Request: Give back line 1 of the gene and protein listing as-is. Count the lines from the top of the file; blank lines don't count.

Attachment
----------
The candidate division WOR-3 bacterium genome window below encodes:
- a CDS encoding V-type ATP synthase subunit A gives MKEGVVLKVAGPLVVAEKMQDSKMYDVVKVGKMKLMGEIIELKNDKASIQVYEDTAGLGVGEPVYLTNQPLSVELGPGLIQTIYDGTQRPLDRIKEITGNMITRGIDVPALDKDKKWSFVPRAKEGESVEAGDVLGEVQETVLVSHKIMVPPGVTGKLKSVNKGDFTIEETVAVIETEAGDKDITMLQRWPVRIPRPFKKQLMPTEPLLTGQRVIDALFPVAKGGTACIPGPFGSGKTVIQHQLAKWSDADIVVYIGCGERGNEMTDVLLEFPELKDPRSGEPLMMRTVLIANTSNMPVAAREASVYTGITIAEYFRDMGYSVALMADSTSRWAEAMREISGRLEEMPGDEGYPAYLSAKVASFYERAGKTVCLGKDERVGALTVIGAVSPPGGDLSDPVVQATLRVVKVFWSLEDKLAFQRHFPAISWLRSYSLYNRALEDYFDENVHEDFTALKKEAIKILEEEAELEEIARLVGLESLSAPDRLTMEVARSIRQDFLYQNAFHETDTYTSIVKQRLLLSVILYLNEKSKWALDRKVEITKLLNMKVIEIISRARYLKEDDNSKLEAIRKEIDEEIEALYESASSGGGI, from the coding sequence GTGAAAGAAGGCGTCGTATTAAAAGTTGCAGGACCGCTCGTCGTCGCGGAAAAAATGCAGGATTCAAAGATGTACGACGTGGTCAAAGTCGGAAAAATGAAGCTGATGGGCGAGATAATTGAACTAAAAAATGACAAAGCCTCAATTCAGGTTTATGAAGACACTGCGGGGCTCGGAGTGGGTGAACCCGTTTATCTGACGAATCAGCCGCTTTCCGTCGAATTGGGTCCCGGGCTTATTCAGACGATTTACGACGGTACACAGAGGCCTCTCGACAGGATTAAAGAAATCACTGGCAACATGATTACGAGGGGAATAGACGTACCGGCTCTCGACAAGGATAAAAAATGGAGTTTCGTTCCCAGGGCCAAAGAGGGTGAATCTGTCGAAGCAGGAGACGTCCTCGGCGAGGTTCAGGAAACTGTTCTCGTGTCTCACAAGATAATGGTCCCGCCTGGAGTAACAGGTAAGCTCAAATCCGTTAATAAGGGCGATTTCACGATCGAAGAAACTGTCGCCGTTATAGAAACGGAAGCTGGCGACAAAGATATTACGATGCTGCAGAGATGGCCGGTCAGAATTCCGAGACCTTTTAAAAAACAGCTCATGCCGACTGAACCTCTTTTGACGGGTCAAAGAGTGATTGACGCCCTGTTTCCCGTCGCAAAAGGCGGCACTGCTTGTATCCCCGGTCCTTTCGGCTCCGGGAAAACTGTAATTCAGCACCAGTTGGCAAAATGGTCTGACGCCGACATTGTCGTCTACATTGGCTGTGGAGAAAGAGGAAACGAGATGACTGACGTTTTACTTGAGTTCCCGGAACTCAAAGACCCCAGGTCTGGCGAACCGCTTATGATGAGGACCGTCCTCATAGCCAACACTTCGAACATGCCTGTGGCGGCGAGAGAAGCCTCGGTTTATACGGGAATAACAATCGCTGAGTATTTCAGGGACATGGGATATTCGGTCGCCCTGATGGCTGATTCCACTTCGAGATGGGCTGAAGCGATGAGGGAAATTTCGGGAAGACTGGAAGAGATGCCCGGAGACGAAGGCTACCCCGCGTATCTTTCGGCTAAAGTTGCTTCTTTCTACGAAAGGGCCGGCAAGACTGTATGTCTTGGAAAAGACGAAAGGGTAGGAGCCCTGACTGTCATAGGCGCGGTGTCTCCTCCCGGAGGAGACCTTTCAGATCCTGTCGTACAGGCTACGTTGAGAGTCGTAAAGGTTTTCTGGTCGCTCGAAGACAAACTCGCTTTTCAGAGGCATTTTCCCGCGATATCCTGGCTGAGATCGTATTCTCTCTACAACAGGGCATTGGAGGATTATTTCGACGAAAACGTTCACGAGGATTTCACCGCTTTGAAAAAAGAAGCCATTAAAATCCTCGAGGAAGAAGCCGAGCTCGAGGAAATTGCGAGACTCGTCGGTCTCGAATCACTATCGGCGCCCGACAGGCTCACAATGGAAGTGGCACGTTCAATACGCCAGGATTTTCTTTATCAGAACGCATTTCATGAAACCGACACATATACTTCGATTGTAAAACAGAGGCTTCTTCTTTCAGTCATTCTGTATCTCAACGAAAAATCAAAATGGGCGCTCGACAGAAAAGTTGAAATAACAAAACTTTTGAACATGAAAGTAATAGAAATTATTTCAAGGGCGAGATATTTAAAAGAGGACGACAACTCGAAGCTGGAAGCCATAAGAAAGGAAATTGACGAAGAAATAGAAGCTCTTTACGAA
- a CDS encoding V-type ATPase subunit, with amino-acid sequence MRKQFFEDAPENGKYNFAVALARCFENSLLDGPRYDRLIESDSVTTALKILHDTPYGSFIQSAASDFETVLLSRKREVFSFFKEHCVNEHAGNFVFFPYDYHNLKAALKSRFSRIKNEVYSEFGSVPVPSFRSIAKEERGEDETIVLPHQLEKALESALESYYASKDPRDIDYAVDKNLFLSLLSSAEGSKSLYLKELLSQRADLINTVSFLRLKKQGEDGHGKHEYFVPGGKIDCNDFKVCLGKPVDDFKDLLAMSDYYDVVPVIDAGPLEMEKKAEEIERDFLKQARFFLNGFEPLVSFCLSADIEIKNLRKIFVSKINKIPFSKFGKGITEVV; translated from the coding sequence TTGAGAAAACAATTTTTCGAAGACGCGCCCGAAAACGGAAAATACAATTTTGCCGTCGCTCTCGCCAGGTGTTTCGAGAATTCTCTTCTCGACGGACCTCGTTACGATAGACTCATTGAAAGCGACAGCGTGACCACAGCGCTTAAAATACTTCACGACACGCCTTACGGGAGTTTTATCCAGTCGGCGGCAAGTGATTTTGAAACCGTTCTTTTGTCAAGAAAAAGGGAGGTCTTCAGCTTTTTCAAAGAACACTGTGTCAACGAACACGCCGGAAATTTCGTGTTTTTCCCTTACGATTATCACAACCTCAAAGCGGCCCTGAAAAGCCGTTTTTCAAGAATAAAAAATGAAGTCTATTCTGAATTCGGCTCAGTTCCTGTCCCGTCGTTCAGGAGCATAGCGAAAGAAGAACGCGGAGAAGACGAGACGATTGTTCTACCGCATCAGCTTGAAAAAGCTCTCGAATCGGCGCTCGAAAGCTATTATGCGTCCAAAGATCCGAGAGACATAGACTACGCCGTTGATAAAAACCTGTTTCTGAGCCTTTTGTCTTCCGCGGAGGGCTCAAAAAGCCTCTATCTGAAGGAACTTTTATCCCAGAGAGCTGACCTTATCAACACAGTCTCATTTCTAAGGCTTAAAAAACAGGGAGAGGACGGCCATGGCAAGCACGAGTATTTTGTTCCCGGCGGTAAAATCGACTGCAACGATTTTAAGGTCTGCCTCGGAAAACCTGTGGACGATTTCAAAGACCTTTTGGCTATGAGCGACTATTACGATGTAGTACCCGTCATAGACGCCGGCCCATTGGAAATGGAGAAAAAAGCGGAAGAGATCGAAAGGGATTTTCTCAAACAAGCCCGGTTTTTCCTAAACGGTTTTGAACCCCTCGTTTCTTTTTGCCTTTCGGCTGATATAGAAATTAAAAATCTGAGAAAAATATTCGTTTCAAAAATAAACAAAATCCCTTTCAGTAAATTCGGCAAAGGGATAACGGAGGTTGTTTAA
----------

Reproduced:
The candidate division WOR-3 bacterium genome window below encodes: